The Advantages of an Adequate Minimum Wage Economy Near Us (XL)
The individual wellbeing as a component of social wellbeing
We find today, in the specialty literature, analyses and studies that focus on the quality of life, and these frame the concept of wellbeing as concerning the individual and referring to a state. In these works, the semantic features of the concept of wellbeing are formulated as follows: wellbeing refers to the person (the individual) – it considers the individual himself, not a certain social-historical individual; wellbeing refers to a state (static profile) – it is a “photograph” of the components of a state vector considered appropriate, representative, relevant and practicable for researching such a concept; wellbeing refers to a moment – the establishment of empirical values of the state vector that refers to the individual, at a certain moment. This is observed, from a theoretical and philosophical point of view, both at the level of the individual, as individual wellbeing with a strong idiosyncratic accent, and at the level of society as social welfare with an objective character. The concept of wellbeing remains in our attention also in this period when we attach great importance to individual safety issues, and I am referring here to health issues.
Taking into account a causal perspective, we can say that between individual welfare and social welfare we identify a relationship of co-evolution, consequently a certain level of social welfare generates a certain level of individual wellbeing which, in turn, transmits an impulse for welfare variation at the social level and so on.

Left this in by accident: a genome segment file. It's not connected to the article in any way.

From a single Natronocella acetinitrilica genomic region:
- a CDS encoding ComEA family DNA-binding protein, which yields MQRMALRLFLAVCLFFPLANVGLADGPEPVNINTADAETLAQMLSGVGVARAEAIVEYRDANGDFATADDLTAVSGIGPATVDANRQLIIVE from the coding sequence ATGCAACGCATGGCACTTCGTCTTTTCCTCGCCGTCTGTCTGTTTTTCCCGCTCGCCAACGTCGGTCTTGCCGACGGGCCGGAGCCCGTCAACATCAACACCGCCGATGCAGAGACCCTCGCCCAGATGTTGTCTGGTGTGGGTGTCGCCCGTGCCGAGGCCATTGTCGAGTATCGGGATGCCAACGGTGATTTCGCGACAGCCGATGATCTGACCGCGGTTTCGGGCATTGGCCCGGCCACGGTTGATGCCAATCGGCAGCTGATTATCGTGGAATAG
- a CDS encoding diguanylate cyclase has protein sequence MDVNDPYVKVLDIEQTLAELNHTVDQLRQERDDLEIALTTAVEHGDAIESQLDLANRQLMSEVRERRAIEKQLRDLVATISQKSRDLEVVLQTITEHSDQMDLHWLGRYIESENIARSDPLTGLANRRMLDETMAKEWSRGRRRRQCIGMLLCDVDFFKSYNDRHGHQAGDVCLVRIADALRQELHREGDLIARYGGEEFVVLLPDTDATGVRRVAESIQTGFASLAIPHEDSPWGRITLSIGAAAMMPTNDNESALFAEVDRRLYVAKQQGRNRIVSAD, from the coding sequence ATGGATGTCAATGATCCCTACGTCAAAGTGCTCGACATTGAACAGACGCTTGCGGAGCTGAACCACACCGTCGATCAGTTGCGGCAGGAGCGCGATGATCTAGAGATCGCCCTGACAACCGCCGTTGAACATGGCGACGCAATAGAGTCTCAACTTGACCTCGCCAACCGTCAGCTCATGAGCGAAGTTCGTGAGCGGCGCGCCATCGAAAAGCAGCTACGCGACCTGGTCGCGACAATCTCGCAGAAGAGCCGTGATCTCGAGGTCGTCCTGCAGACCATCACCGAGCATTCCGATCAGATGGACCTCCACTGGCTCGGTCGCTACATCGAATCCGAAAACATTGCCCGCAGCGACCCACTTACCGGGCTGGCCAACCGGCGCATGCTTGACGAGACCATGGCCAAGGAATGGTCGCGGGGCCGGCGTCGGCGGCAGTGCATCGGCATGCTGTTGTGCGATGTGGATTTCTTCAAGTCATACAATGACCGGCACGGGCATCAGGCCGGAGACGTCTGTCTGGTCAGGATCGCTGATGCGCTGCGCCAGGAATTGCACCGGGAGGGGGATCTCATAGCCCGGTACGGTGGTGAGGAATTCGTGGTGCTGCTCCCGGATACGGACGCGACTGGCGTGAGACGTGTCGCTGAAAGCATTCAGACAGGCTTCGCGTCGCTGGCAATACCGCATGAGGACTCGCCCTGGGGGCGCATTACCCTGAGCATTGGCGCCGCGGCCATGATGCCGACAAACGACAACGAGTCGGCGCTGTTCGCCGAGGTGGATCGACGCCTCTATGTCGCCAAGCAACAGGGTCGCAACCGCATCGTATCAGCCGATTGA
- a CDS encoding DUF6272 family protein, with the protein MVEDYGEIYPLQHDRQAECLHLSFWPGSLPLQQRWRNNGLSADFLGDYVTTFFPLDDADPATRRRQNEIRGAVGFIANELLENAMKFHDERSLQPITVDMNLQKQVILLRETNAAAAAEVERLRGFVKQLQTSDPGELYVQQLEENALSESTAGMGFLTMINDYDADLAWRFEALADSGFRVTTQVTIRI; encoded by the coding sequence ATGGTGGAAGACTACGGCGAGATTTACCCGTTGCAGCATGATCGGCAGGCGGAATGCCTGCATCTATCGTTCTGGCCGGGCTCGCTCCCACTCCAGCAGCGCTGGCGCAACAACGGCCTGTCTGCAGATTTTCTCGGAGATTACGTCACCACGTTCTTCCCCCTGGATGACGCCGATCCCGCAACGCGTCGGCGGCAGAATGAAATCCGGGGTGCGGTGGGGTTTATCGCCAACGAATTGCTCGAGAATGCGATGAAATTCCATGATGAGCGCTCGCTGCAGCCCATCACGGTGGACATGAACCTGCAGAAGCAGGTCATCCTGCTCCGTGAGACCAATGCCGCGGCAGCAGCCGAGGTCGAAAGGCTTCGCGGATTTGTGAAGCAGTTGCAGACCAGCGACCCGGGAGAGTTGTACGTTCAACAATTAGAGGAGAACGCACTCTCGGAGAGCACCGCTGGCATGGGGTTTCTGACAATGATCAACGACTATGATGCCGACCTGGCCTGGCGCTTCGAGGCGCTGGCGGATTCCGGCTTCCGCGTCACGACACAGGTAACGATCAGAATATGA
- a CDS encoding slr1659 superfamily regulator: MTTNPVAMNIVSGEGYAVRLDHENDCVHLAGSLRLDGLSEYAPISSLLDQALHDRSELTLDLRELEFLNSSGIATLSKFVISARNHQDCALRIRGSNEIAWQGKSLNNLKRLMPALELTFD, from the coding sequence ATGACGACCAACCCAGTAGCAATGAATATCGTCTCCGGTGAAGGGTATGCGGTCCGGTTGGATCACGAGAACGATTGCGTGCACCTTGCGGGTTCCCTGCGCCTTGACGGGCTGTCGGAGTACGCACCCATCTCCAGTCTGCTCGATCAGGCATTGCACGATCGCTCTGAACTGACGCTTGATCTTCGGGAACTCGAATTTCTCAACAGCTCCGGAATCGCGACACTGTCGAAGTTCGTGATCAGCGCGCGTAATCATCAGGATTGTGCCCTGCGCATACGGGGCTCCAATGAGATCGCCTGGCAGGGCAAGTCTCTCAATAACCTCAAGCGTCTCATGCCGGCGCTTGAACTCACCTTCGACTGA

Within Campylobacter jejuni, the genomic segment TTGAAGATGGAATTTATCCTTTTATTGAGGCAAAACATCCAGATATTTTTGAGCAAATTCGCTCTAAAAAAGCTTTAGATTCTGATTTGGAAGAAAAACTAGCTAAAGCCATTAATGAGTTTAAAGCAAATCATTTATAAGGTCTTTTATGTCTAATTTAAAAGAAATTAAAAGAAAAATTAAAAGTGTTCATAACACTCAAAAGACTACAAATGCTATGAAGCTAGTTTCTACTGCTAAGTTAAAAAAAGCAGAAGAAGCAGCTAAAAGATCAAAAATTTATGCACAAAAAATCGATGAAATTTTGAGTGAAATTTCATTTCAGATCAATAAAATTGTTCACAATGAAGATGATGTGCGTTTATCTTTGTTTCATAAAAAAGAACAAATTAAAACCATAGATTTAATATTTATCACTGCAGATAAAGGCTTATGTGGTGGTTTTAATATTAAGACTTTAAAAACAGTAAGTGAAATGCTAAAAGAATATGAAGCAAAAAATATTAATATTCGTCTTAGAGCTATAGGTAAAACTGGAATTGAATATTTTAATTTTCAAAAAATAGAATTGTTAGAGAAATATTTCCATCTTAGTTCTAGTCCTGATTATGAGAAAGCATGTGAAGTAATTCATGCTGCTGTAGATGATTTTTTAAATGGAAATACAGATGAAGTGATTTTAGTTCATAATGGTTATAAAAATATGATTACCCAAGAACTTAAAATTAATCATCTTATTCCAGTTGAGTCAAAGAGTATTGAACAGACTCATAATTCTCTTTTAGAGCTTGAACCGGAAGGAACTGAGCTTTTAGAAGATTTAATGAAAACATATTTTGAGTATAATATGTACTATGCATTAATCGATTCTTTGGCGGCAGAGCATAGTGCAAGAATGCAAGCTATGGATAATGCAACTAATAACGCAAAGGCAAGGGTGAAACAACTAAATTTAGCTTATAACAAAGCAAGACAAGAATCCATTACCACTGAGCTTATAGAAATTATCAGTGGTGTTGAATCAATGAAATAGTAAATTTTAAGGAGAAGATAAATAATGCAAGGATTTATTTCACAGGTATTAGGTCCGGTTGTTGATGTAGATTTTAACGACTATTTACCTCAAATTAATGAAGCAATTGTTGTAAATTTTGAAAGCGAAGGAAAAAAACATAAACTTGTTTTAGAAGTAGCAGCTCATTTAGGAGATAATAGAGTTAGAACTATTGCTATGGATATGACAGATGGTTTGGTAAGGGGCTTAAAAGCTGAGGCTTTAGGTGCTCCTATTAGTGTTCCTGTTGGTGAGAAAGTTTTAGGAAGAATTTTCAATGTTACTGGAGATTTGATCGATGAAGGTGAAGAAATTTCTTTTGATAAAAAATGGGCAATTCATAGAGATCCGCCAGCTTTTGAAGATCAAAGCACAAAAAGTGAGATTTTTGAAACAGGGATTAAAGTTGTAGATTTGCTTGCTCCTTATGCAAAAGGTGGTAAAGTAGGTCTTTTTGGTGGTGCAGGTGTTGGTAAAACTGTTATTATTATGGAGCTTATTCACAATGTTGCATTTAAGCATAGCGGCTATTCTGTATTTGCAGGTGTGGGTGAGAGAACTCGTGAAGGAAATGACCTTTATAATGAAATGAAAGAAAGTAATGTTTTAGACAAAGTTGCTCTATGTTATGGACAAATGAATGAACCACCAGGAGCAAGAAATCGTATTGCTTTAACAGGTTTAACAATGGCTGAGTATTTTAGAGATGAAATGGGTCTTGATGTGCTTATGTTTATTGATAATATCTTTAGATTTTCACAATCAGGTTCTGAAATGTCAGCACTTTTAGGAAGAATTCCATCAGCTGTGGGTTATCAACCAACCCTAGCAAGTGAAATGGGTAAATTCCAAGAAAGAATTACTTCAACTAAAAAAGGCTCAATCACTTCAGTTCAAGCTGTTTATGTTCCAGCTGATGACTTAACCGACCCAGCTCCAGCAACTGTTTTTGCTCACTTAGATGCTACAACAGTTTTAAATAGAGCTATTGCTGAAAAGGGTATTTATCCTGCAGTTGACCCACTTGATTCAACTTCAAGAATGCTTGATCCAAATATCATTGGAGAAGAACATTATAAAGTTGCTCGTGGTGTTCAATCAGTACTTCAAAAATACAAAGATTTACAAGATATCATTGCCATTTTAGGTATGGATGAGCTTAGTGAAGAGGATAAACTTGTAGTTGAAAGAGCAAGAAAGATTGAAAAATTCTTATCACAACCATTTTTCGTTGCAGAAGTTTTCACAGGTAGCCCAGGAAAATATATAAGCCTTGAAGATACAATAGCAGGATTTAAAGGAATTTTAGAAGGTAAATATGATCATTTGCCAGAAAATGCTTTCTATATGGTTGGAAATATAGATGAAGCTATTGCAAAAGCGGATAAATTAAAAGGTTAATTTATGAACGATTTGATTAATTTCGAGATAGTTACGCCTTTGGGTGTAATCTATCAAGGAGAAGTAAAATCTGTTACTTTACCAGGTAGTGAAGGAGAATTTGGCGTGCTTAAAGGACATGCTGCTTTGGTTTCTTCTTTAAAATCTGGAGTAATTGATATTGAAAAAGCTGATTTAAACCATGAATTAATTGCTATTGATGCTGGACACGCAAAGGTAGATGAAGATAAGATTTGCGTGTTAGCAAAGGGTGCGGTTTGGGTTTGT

Considerations set out above show that theoretical aspects of these concepts are still being developed and analysed, but they are also under the attention of the legislative authorities at the level of the European Union that formulate proposals in this regard. Such a proposal results in ensuring a minimum level of wellbeing at both individual and society level and concerns the protection of individuals working in the Member States of the European Union by guaranteeing an adequate minimum wage. This article presents the main advantages and recommendations of such a framework directive. One last mention: in the development of this topic, I will keep the same rigorous wording regarding the minimal wage (actual wage, generated by the market) and the minimum wage (the salary established in an administrative way, often called itself the minimum wage), that we already used in other interventions under this heading.
The necessity of an adequate minimum wage
Last autumn, the European Commission proposed a framework directive on adequate minimum wage in the European Union, aiming to protect everyone working anywhere in the Union by obtaining the means to secure a decent living. It was concluded that the guarantee of fair working and living conditions can be done only by ensuring an adequate minimum wage for employees, but also for other categories of workers who have an employment contract or employment relationship, being included here domestic workers, seasonal workers, those working on vouchers, those working on digital platforms, trainees, apprentices, etc. An appropriate level of the minimum wage would have a positive social impact and would have multiple economic benefits, would reduce wage inequalities that have increased as a result of labour market polarization (the pandemic period showed a decline in employment with average wages and an increase in low-wage employment in the retail, cleaning, tourism, hospitality, long-term and residential care sectors, etc.). Other benefits considered by the framework directive refer to the reduction of in-work poverty, the reduction of gender pay gaps, the provision of fair working conditions, the protection of employers who ensure decent wages for employees, etc., so that investments in the labour force lead to an increase in labour productivity both during the pandemic and in the period immediately following the relaunch of all economic activities. Some important aspects of the European Commission’s proposal will be discussed in the following.